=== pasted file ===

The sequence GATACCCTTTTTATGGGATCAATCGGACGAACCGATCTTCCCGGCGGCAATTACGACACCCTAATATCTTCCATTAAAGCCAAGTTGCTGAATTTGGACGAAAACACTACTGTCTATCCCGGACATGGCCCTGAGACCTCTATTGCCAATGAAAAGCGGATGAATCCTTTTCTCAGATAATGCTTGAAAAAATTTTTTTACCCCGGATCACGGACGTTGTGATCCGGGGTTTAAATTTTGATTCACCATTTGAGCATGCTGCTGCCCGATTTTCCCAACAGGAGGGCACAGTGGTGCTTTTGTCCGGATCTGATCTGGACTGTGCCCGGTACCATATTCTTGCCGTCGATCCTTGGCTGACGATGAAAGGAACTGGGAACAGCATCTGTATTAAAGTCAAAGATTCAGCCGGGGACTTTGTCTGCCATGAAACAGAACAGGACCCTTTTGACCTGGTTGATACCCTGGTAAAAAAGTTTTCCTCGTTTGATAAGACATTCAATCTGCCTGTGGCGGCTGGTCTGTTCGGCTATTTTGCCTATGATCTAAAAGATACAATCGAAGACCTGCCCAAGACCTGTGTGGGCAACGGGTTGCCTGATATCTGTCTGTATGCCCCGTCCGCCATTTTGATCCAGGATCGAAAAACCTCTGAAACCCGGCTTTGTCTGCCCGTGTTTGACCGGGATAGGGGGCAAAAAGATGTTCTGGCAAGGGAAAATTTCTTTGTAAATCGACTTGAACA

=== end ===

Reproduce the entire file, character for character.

The sequence GATACCCTTTTTATGGGATCAATCGGACGAACCGATCTTCCCGGCGGCAATTACGACACCCTAATATCTTCCATTAAAGCCAAGTTGCTGAATTTGGACGAAAACACTACTGTCTATCCCGGACATGGCCCTGAGACCTCTATTGCCAATGAAAAGCGGATGAATCCTTTTCTCAGATAATGCTTGAAAAAATTTTTTTACCCCGGATCACGGACGTTGTGATCCGGGGTTTAAATTTTGATTCACCATTTGAGCATGCTGCTGCCCGATTTTCCCAACAGGAGGGCACAGTGGTGCTTTTGTCCGGATCTGATCTGGACTGTGCCCGGTACCATATTCTTGCCGTCGATCCTTGGCTGACGATGAAAGGAACTGGGAACAGCATCTGTATTAAAGTCAAAGATTCAGCCGGGGACTTTGTCTGCCATGAAACAGAACAGGACCCTTTTGACCTGGTTGATACCCTGGTAAAAAAGTTTTCCTCGTTTGATAAGACATTCAATCTGCCTGTGGCGGCTGGTCTGTTCGGCTATTTTGCCTATGATCTAAAAGATACAATCGAAGACCTGCCCAAGACCTGTGTGGGCAACGGGTTGCCTGATATCTGTCTGTATGCCCCGTCCGCCATTTTGATCCAGGATCGAAAAACCTCTGAAACCCGGCTTTGTCTGCCCGTGTTTGACCGGGATAGGGGGCAAAAAGATGTTCTGGCAAGGGAAAATTTCTTTGTAAATCGACTTGAACA